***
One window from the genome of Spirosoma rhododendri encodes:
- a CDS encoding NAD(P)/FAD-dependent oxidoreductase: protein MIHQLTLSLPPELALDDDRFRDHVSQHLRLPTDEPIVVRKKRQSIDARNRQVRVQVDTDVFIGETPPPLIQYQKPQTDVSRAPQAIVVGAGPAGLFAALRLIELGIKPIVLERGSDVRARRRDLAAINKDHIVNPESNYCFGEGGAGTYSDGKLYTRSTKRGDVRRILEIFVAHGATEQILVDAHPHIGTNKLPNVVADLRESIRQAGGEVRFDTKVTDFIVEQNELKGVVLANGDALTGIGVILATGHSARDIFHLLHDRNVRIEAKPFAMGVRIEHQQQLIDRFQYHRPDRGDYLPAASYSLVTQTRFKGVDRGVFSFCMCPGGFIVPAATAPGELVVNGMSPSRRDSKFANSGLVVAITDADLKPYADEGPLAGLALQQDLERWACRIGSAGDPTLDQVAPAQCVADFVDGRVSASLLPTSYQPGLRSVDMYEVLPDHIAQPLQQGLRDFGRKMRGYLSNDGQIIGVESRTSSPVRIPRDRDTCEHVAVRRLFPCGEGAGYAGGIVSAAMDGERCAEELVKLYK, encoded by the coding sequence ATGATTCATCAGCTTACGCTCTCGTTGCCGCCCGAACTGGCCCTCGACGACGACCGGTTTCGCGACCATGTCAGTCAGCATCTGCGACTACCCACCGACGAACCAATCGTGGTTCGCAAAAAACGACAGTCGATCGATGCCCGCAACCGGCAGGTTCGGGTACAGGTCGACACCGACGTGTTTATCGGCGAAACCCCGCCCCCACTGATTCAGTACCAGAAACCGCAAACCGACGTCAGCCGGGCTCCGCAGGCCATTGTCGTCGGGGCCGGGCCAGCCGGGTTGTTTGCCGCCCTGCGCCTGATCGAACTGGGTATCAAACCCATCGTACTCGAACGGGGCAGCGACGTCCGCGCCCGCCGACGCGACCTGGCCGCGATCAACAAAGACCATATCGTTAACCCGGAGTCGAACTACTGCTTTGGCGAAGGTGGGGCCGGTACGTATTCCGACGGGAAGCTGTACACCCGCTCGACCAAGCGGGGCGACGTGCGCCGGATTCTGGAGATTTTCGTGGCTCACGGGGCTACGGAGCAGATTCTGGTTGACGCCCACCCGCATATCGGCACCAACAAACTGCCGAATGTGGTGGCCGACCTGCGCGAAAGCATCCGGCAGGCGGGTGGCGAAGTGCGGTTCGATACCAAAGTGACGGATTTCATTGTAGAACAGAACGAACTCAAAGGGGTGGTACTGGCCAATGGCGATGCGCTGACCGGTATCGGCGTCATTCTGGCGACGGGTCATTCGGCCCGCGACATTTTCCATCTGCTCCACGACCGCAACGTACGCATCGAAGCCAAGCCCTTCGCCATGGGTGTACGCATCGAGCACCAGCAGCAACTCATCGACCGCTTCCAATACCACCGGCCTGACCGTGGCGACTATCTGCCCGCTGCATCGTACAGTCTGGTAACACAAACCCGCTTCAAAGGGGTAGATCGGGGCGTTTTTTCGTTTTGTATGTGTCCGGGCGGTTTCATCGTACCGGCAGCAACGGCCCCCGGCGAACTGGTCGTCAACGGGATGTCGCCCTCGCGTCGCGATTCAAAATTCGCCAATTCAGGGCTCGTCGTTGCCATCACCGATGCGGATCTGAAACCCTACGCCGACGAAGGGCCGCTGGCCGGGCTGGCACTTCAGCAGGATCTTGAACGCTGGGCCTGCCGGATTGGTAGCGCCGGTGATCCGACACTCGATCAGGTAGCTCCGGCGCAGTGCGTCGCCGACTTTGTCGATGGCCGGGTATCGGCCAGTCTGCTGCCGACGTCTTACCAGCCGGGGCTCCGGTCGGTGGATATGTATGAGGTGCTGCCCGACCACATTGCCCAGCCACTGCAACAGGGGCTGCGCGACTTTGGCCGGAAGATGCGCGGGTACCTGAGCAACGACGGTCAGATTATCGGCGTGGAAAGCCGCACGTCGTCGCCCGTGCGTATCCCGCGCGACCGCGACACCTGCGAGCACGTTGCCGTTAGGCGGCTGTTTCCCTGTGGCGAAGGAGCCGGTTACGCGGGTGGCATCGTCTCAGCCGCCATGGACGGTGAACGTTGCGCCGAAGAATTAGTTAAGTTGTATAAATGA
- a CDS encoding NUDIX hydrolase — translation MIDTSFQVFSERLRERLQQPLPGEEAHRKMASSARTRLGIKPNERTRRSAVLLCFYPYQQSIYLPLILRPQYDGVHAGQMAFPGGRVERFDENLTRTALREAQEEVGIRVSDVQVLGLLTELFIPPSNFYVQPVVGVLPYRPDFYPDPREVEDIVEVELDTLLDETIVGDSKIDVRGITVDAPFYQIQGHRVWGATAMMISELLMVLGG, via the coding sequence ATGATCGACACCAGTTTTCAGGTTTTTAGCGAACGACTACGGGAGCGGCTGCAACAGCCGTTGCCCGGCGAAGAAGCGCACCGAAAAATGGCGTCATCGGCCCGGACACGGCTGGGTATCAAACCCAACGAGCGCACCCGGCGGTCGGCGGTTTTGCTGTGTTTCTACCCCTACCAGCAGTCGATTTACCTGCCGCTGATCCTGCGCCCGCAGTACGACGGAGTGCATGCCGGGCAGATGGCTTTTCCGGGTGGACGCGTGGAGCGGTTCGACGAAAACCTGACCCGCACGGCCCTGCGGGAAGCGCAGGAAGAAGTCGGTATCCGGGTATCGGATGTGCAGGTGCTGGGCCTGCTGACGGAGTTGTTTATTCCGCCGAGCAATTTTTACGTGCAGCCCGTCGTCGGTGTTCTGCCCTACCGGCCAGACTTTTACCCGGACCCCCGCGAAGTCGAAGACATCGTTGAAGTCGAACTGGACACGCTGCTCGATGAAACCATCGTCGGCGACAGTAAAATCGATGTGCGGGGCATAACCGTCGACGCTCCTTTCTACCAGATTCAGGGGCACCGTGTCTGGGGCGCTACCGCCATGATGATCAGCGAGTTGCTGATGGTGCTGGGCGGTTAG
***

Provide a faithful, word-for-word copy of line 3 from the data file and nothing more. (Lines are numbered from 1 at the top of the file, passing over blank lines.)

- a CDS encoding NUDIX hydrolase — translation MIDTSFQVFSERLRERLQQPLPGEEAHRKMASSARTRLGIKPNERTRRSAVLLCFYPYQQSIYLPLILRPQYDGVHAGQMAFPGGRVERFDENLTRTALREAQEEVGIRVSDVQVLGLLTELFIPPSNFYVQPVVGVLPYRPDFYPDPREVEDIVEVELDTLLDETIVGDSKIDVRGITVDAPFYQIQGHRVWGATAMMISELLMVLGG, via the coding sequence ATGATCGACACCAGTTTTCAGGTTTTTAGCGAACGACTACGGGAGCGGCTGCAACAGCCGTTGCCCGGCGAAGAAGCGCACCGAAAAATGGCGTCATCGGCCCGGACACGGCTGGGTATCAAACCCAACGAGCGCACCCGGCGGTCGGCGGTTTTGCTGTGTTTCTACCCCTACCAGCAGTCGATTTACCTGCCGCTGATCCTGCGCCCGCAGTACGACGGAGTGCATGCCGGGCAGATGGCTTTTCCGGGTGGACGCGTGGAGCGGTTCGACGAAAACCTGACCCGCACGGCCCTGCGGGAAGCGCAGGAAGAAGTCGGTATCCGGGTATCGGATGTGCAGGTGCTGGGCCTGCTGACGGAGTTGTTTATTCCGCCGAGCAATTTTTACGTGCAGCCCGTCGTCGGTGTTCTGCCCTACCGGCCAGACTTTTACCCGGACCCCCGCGAAGTCGAAGACATCGTTGAAGTCGAACTGGACACGCTGCTCGATGAAACCATCGTCGGCGACAGTAAAATCGATGTGCGGGGCATAACCGTCGACGCTCCTTTCTACCAGATTCAGGGGCACCGTGTCTGGGGCGCTACCGCCATGATGATCAGCGAGTTGCTGATGGTGCTGGGCGGTTAG